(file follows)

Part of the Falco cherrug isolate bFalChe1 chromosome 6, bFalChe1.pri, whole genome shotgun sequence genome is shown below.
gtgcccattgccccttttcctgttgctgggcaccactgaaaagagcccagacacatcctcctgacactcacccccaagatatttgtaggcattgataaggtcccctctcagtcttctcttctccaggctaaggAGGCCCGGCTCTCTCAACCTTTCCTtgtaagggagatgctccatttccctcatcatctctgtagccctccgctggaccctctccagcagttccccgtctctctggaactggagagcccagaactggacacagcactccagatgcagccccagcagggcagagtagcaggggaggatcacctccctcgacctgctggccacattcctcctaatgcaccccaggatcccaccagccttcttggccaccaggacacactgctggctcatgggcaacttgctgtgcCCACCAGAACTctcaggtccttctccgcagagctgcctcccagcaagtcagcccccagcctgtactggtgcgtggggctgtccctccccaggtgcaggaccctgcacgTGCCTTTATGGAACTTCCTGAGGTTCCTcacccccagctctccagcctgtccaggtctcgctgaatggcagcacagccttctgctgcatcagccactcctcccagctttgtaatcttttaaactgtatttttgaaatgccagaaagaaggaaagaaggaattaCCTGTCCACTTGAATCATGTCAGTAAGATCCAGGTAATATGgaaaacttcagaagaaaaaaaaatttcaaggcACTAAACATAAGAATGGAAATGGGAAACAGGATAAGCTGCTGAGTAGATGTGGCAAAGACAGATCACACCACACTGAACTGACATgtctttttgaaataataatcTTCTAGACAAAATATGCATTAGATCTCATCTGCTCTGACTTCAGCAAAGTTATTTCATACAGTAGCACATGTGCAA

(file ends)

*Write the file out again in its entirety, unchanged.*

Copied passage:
Part of the Falco cherrug isolate bFalChe1 chromosome 6, bFalChe1.pri, whole genome shotgun sequence genome is shown below.
gtgcccattgccccttttcctgttgctgggcaccactgaaaagagcccagacacatcctcctgacactcacccccaagatatttgtaggcattgataaggtcccctctcagtcttctcttctccaggctaaggAGGCCCGGCTCTCTCAACCTTTCCTtgtaagggagatgctccatttccctcatcatctctgtagccctccgctggaccctctccagcagttccccgtctctctggaactggagagcccagaactggacacagcactccagatgcagccccagcagggcagagtagcaggggaggatcacctccctcgacctgctggccacattcctcctaatgcaccccaggatcccaccagccttcttggccaccaggacacactgctggctcatgggcaacttgctgtgcCCACCAGAACTctcaggtccttctccgcagagctgcctcccagcaagtcagcccccagcctgtactggtgcgtggggctgtccctccccaggtgcaggaccctgcacgTGCCTTTATGGAACTTCCTGAGGTTCCTcacccccagctctccagcctgtccaggtctcgctgaatggcagcacagccttctgctgcatcagccactcctcccagctttgtaatcttttaaactgtatttttgaaatgccagaaagaaggaaagaaggaattaCCTGTCCACTTGAATCATGTCAGTAAGATCCAGGTAATATGgaaaacttcagaagaaaaaaaaatttcaaggcACTAAACATAAGAATGGAAATGGGAAACAGGATAAGCTGCTGAGTAGATGTGGCAAAGACAGATCACACCACACTGAACTGACATgtctttttgaaataataatcTTCTAGACAAAATATGCATTAGATCTCATCTGCTCTGACTTCAGCAAAGTTATTTCATACAGTAGCACATGTGCAA